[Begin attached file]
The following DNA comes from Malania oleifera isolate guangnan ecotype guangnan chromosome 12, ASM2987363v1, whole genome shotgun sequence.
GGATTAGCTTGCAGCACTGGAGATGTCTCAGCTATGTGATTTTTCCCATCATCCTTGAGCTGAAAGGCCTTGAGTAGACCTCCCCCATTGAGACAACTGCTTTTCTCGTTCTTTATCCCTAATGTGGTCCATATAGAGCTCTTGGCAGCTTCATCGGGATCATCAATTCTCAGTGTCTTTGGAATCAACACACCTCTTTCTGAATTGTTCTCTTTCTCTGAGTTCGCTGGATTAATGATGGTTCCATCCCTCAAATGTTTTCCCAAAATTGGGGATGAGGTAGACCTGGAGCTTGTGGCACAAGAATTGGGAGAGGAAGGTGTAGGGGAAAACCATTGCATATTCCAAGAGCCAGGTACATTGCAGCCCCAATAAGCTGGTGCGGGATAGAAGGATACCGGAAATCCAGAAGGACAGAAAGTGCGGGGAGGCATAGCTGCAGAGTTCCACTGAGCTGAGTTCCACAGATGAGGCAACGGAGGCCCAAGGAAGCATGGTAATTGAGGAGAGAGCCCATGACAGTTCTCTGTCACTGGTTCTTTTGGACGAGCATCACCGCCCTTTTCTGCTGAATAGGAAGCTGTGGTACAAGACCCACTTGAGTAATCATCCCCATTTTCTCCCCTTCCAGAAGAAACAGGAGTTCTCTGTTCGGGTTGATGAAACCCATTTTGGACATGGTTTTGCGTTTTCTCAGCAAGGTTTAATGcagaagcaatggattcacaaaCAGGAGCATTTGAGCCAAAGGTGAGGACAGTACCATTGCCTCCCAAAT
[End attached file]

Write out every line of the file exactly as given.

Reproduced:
The following DNA comes from Malania oleifera isolate guangnan ecotype guangnan chromosome 12, ASM2987363v1, whole genome shotgun sequence.
GGATTAGCTTGCAGCACTGGAGATGTCTCAGCTATGTGATTTTTCCCATCATCCTTGAGCTGAAAGGCCTTGAGTAGACCTCCCCCATTGAGACAACTGCTTTTCTCGTTCTTTATCCCTAATGTGGTCCATATAGAGCTCTTGGCAGCTTCATCGGGATCATCAATTCTCAGTGTCTTTGGAATCAACACACCTCTTTCTGAATTGTTCTCTTTCTCTGAGTTCGCTGGATTAATGATGGTTCCATCCCTCAAATGTTTTCCCAAAATTGGGGATGAGGTAGACCTGGAGCTTGTGGCACAAGAATTGGGAGAGGAAGGTGTAGGGGAAAACCATTGCATATTCCAAGAGCCAGGTACATTGCAGCCCCAATAAGCTGGTGCGGGATAGAAGGATACCGGAAATCCAGAAGGACAGAAAGTGCGGGGAGGCATAGCTGCAGAGTTCCACTGAGCTGAGTTCCACAGATGAGGCAACGGAGGCCCAAGGAAGCATGGTAATTGAGGAGAGAGCCCATGACAGTTCTCTGTCACTGGTTCTTTTGGACGAGCATCACCGCCCTTTTCTGCTGAATAGGAAGCTGTGGTACAAGACCCACTTGAGTAATCATCCCCATTTTCTCCCCTTCCAGAAGAAACAGGAGTTCTCTGTTCGGGTTGATGAAACCCATTTTGGACATGGTTTTGCGTTTTCTCAGCAAGGTTTAATGcagaagcaatggattcacaaaCAGGAGCATTTGAGCCAAAGGTGAGGACAGTACCATTGCCTCCCAAAT